Do you feel a certain pressure at night
Like something big pushing down on you
What do you think that it could be
Is it just this old wandering Jew
Oh I whisper in your ear
All the words you long to hear
Definitely a strange one. Michael Lloyd put together this Hendrix tribute, adding lush strings and horns. Tough to categorize, which makes it that much more fun to listen to. More of the Rubber Band can be found here.
The world it is a frightening place
Gettin' scarier by the second
Hate is blown' up all around
More than anyone could have reckoned
Who can understand it, yeah
Don't wanna participate
Rather live in my tiny bubble of love
Than to live in a world of hate
Extremely rare exploito soundtrack that I've gone to some trouble to acquire. BTW, I've been getting scads of re-up requests lately. Unless you plan to contribute either monetarily or with fulfilling one of the albums from my wish list below, I won't be doing any further re-ups.
Ol' Mondo is zeroing in on the 500,000-visitor mark, and with so many folks coming here, certainly at least one of you has one of these. I've shared a ton of music with you, filled requests, and re-upped records; now's your chance to return the favor. If you've got one of these bad boys (or anything else along these lines you'd like to share), please put a link in the comments.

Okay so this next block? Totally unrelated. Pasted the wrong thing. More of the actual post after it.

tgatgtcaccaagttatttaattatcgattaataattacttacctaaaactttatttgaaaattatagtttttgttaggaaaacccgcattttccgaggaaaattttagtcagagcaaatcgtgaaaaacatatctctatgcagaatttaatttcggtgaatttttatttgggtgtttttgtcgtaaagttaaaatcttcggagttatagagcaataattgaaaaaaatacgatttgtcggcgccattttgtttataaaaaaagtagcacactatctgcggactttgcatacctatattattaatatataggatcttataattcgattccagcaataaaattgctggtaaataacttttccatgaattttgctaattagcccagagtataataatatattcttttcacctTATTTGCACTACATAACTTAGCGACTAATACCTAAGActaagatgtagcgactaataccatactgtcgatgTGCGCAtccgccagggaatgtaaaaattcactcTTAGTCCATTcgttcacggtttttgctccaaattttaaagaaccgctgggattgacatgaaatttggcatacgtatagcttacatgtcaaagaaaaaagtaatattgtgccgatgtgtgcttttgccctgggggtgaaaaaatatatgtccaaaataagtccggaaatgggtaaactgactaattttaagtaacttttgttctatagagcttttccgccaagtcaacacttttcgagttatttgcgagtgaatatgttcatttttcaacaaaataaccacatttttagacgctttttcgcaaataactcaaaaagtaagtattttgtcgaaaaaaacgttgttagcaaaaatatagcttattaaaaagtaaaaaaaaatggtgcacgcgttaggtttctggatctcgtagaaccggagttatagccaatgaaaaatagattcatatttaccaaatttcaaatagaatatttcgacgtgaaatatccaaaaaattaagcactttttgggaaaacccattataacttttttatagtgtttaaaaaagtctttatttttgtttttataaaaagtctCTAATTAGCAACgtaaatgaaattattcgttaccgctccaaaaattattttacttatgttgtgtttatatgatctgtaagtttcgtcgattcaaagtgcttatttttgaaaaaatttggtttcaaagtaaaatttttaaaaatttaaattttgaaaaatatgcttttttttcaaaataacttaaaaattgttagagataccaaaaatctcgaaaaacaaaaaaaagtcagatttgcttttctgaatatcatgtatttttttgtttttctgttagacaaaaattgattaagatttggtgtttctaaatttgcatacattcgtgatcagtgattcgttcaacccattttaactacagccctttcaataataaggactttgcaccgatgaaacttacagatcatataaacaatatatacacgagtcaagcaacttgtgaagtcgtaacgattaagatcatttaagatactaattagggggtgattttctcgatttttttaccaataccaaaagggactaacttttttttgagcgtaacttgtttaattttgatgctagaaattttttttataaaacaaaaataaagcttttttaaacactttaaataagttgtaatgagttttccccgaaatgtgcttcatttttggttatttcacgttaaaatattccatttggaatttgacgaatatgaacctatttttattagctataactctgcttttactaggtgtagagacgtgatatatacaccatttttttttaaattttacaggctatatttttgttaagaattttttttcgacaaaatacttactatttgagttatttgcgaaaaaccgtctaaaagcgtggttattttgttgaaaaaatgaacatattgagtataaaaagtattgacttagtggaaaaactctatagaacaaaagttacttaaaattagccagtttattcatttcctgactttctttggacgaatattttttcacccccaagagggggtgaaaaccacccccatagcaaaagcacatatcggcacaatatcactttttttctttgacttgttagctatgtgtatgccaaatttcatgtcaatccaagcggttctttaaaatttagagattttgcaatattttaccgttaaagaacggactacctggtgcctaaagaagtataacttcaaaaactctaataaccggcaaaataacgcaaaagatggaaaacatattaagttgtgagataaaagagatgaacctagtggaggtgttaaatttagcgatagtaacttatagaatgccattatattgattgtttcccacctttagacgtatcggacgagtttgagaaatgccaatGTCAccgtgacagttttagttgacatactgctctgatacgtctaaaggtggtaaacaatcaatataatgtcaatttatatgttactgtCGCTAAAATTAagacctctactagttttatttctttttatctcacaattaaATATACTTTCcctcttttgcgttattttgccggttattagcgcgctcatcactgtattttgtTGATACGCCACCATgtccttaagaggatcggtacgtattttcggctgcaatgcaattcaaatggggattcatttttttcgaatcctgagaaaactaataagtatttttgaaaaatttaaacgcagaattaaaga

From Allmusic: The Electric Junkyard shows up occasionally in Moog sections but is not an electronic album. Instead, electrified horns and recording techniques ("nine months alone were spent experimenting") are supposed to justify the name and concept. But the result is an album of fun but standard blues-based dirges, items a Lalo Schifrin or Les Baxter might have written for the jukebox scene in a biker movie. There are interesting touches, such as female laughter; arranger Frank Hunter had arranged abstract female vocals in an exotica album a decade earlier (as had Les Baxter). Fans of progressive 1960s rock looking for new kicks could do much worse, but it would be no surprise to learn that the Electric Junkyard sold in the dozens.
You might get the impression from the cover art and song titles that this is some sort of lost pysch record. But you'd be wrong. This being Design Records, what you get is something that sounds like a lounge act performing, with varying degrees of ineptitude, a few hits of the day along with what I'm guessing are originals (penned by who? Who knows.). Another stone classic.
Although what passes for singing on this is not as wretched as, say, Rodney Allen Rippy's own Bell disk, Danny's no David Cassidy. I guess all you needed to get a record deal back then was a popular TV series, and MGM Records likely figured some young fan would be suckered into buying this. Featuring such sessioners as Ben Benay, this might qualify as a guilty pleasure. But I dare you to get through it more than once.